Ukrainian President Volodymyr Zelensky was named Time magazine’s Person of the Year on Wednesday after being one of 10 individuals or groups placed on a shortlist earlier this week.
Zelensky has led Ukraine as it has worked to hold off a full-scale Russian invasion of the country since late February, becoming a leader on the world stage. He has overseen a series of victories in the war that has largely halted Russia from advancing and allowed Ukraine to retake captured territory.
The Ukrainian president, who was formerly an actor who played the role of president in a television series, has become a regular fixture throughout the conflict, showing a serious but reassuring demeanor during frequent addresses to the Ukrainian people.
He has also served as the top representative for Ukraine to the rest of the world, pleading for NATO and countries like the United States to come to its aid to stop Russia’s aggression.
Other candidates named to the shortlist included the U.S. Supreme Court, Rep. Liz Cheney (R-Wyo.) and Tesla and Twitter CEO Elon Musk, who was last year’s Person of the Year.
The magazine has announced its Person of the Year, formerly called Man of the Year or Woman of the Year, annually since 1927 for the person who has done the most to influence the events of the year.
When Russia first invaded Ukraine, Russian President Vladimir Putin hoped to take the country in three or four days, but his forces encountered stiffer-than-expected resistance from Ukrainian defenders rallied by Zelensky’s calls to fight to protect their country. The war has now continued for more than nine months.
Zelensky has remained in the country throughout the conflict despite repeated Russian attacks directed at military and civilian targets, including at the capital of Kyiv. The Biden administration offered to get Zelensky out of the country in February, but he refused, asking for ammunition instead.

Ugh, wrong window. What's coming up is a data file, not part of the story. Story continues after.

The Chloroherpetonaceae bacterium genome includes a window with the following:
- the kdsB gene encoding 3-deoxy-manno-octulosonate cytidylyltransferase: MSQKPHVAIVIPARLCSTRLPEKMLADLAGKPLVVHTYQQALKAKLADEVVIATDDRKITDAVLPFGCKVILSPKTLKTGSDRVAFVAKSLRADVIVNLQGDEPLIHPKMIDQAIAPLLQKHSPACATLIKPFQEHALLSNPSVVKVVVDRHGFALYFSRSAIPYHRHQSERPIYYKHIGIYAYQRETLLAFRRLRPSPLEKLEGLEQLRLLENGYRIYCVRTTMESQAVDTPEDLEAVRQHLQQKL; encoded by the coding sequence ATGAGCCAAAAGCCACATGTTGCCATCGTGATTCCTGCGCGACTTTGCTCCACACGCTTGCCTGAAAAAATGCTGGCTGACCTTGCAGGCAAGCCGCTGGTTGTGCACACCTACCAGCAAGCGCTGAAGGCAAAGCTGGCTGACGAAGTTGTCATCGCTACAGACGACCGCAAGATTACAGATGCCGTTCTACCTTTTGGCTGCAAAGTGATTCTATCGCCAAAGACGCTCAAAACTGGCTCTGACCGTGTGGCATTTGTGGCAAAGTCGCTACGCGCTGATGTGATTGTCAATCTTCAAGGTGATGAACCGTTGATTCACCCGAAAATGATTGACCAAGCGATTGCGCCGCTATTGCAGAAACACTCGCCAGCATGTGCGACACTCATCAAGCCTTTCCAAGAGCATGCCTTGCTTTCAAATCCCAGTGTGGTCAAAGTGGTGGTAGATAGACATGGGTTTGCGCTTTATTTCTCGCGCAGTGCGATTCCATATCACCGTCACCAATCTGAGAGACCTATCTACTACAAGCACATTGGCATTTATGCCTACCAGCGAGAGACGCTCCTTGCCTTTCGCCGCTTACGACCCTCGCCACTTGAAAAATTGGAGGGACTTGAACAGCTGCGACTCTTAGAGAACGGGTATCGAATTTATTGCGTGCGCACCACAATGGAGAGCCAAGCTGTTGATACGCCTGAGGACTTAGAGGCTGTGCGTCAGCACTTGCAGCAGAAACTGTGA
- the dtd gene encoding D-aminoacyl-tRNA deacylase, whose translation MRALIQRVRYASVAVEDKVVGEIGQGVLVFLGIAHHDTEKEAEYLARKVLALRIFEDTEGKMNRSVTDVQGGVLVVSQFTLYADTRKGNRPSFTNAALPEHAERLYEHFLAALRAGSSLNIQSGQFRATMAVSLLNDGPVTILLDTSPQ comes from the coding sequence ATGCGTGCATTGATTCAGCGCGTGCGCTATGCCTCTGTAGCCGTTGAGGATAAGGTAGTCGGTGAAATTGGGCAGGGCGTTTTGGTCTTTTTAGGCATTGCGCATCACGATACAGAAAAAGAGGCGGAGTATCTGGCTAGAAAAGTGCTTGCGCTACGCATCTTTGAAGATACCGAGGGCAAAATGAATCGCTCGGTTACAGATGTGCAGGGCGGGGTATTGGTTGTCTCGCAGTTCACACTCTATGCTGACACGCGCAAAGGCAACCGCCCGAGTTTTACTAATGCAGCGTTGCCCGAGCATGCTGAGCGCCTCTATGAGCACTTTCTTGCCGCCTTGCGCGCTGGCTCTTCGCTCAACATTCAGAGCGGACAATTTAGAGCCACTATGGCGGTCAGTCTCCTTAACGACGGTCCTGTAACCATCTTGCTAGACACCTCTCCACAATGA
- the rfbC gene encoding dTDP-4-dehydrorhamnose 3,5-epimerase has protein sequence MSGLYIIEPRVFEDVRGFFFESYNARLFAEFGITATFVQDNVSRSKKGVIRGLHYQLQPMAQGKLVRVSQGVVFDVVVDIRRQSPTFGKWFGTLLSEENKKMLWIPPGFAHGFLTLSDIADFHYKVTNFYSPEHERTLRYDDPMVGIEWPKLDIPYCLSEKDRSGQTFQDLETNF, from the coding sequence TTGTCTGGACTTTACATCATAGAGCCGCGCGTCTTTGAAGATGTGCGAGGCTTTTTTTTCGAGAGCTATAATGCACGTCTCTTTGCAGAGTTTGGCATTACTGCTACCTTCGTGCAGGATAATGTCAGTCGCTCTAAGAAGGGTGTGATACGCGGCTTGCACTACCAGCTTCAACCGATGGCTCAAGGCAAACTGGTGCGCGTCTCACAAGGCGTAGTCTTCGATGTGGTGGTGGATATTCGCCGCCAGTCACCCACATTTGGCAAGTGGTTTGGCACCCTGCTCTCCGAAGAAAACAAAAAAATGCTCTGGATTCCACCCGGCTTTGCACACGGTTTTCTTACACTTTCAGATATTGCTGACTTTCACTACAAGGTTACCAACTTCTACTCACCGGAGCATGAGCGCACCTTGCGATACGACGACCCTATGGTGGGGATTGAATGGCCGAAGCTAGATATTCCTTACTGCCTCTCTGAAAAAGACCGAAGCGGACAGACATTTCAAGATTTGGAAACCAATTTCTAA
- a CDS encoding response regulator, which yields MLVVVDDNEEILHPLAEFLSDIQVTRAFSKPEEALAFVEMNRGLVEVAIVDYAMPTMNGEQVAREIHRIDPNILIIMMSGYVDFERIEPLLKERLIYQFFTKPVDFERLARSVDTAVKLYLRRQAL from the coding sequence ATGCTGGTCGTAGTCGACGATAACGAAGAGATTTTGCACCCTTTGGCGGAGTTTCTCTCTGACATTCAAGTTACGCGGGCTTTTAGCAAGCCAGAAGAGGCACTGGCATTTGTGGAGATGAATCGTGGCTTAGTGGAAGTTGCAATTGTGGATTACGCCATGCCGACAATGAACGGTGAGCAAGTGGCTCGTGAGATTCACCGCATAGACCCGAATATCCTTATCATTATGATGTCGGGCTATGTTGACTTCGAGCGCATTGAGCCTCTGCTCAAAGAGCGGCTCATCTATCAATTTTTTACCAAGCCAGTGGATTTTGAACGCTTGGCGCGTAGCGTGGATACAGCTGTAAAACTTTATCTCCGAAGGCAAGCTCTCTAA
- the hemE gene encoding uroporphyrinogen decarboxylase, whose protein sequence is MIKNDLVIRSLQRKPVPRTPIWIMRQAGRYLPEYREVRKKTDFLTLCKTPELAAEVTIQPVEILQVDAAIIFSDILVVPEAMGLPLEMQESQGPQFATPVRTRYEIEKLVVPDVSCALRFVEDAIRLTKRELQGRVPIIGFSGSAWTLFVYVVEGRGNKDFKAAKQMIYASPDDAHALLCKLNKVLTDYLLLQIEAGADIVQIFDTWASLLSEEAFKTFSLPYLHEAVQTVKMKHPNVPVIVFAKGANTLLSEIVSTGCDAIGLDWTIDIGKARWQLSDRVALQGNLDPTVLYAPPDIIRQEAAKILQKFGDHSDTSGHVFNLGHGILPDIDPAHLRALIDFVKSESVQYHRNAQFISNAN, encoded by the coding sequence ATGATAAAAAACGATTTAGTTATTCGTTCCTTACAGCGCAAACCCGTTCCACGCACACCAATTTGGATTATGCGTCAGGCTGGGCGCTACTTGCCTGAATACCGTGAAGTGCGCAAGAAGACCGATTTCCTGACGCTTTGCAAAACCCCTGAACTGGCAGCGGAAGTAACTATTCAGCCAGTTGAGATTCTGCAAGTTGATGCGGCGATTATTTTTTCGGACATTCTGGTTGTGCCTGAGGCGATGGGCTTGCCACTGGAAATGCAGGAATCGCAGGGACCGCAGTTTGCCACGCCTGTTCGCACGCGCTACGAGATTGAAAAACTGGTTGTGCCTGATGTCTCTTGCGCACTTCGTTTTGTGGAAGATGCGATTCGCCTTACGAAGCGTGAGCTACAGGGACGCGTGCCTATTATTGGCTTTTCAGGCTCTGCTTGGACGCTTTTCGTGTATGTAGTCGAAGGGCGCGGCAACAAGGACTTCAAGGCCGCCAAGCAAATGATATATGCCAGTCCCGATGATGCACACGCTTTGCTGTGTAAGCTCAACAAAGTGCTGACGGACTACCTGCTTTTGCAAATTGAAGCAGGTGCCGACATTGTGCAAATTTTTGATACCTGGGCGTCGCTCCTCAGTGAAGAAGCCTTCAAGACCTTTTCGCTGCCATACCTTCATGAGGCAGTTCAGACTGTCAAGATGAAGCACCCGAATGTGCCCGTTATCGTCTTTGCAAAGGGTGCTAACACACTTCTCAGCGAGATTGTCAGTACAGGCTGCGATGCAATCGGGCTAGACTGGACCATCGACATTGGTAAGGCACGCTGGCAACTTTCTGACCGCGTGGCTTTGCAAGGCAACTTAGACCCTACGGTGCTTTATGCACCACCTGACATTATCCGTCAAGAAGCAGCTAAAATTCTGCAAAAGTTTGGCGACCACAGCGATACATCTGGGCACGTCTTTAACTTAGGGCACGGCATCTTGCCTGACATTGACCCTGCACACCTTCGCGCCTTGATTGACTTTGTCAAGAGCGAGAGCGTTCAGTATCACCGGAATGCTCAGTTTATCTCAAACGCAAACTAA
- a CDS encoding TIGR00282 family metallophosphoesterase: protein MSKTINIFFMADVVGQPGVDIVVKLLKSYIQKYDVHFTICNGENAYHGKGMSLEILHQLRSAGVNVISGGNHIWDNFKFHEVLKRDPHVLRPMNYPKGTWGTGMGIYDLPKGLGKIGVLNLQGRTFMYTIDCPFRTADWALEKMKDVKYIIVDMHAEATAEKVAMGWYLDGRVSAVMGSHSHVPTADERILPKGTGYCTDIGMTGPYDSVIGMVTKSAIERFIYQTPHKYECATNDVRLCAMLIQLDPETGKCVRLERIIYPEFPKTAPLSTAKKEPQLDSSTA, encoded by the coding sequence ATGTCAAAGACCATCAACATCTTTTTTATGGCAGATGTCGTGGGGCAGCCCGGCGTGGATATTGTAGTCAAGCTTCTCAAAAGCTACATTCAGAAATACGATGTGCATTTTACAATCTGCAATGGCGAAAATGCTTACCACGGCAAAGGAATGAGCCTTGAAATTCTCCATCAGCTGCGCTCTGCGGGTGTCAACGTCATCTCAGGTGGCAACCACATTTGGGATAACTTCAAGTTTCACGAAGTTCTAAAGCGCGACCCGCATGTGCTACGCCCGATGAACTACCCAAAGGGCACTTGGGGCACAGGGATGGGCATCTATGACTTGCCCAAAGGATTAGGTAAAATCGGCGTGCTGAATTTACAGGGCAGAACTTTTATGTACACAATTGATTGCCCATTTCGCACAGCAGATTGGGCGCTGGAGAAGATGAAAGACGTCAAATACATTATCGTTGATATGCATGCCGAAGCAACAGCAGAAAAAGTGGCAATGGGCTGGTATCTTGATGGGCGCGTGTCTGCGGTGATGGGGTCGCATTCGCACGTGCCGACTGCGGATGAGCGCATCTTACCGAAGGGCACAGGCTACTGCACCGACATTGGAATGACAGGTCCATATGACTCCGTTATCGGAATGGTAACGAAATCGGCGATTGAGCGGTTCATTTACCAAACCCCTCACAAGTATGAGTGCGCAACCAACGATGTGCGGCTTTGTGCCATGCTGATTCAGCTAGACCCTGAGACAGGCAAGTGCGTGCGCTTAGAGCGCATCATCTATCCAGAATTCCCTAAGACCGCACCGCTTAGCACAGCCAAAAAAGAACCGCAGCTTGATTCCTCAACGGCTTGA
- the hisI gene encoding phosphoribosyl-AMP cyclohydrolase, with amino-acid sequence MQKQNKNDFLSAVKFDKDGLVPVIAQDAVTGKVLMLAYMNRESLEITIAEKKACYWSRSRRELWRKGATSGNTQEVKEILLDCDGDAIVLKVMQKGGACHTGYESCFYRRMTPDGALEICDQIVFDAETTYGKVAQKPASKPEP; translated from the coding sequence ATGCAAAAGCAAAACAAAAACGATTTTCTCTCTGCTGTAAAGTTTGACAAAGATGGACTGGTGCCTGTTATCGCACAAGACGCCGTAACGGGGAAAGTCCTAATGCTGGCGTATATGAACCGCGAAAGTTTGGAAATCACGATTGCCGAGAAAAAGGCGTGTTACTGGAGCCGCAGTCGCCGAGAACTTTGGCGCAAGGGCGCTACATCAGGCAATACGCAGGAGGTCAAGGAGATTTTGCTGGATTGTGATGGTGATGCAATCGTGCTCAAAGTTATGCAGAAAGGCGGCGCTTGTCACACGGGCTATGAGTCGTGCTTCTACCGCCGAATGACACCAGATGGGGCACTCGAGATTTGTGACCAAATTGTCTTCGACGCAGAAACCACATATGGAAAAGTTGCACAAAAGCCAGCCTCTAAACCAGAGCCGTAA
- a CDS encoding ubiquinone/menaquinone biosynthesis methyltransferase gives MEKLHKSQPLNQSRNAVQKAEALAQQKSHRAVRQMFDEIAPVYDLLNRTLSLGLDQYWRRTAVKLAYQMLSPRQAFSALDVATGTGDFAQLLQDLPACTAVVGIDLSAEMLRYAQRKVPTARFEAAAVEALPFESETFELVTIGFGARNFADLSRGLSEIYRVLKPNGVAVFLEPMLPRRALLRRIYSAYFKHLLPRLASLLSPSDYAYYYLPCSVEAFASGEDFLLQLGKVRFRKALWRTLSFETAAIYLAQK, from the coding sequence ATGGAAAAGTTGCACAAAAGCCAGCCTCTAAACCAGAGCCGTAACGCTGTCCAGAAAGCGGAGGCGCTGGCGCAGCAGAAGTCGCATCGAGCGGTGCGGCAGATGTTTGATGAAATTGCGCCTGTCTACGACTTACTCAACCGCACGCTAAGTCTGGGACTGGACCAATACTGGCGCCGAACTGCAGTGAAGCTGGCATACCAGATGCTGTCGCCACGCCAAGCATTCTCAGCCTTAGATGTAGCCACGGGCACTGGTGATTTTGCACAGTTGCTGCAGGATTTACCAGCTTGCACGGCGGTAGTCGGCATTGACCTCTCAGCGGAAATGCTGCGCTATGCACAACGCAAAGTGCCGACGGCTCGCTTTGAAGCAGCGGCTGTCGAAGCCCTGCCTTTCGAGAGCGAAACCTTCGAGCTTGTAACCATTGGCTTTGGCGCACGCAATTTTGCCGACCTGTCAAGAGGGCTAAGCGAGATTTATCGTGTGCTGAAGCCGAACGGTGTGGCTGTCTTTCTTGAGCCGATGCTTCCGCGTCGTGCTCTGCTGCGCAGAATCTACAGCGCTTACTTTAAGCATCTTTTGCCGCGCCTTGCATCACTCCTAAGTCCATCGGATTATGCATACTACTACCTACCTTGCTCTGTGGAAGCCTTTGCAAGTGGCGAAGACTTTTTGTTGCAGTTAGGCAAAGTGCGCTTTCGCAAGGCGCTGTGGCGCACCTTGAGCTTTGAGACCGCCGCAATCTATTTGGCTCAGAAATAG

He has repeatedly emphasized to the world why continued support of Ukraine is necessary to prevent Russia from advancing and has called on the international community to hold Russia accountable for many alleged war crimes and human rights abuses from Russian soldiers that have been documented.
Zelensky met with Time for an interview, discussing his experience leading the fight against Ukraine. He has often been compared to former British Prime Minister Winston Churchill, who rallied the United Kingdom during World War II, but Zelensky has rejected the comparison, noting the former British leader’s reputation as an imperialist.
He instead said he would rather be associated with author George Orwell, who wrote against authoritarianism, and comedian Charlie Chaplin, who used humor to criticize Adolf Hitler.
“I’ve raised the example of Charlie Chaplin, how he used the weapon of information during the Second World War to fight against fascism,” he said. “You see, there were these artists who helped society, because they had a lot of admirers, and their influence was often stronger than artillery.”
Zelensky has been key to dispelling Russian propaganda throughout the war, calling out false claims of genocide happening in Ukraine and Russian forces being liberators to the Ukrainian people.
He said in the interview that Russia’s invasion is only its latest attempt to take control of Ukraine, but he wants to ensure it is the last one.
“I have not finished this great, important action for our country,” he said. “Not yet.”